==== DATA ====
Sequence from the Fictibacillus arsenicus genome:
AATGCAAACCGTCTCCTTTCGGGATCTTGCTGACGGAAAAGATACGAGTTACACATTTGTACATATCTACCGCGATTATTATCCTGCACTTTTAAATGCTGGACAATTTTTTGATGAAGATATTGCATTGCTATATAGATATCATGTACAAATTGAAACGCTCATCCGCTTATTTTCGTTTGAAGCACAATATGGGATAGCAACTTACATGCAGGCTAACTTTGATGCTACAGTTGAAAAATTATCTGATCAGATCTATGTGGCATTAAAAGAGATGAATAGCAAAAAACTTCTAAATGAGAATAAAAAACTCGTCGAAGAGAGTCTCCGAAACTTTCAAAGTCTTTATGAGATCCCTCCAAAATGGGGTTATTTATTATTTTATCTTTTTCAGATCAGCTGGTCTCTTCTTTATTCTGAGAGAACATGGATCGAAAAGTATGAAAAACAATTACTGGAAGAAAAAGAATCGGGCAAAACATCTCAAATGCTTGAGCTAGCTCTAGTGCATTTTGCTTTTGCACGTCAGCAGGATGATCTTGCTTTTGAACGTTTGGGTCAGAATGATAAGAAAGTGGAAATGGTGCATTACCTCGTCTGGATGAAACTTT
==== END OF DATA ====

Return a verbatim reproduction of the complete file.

Sequence from the Fictibacillus arsenicus genome:
AATGCAAACCGTCTCCTTTCGGGATCTTGCTGACGGAAAAGATACGAGTTACACATTTGTACATATCTACCGCGATTATTATCCTGCACTTTTAAATGCTGGACAATTTTTTGATGAAGATATTGCATTGCTATATAGATATCATGTACAAATTGAAACGCTCATCCGCTTATTTTCGTTTGAAGCACAATATGGGATAGCAACTTACATGCAGGCTAACTTTGATGCTACAGTTGAAAAATTATCTGATCAGATCTATGTGGCATTAAAAGAGATGAATAGCAAAAAACTTCTAAATGAGAATAAAAAACTCGTCGAAGAGAGTCTCCGAAACTTTCAAAGTCTTTATGAGATCCCTCCAAAATGGGGTTATTTATTATTTTATCTTTTTCAGATCAGCTGGTCTCTTCTTTATTCTGAGAGAACATGGATCGAAAAGTATGAAAAACAATTACTGGAAGAAAAAGAATCGGGCAAAACATCTCAAATGCTTGAGCTAGCTCTAGTGCATTTTGCTTTTGCACGTCAGCAGGATGATCTTGCTTTTGAACGTTTGGGTCAGAATGATAAGAAAGTGGAAATGGTGCATTACCTCGTCTGGATGAAACTTT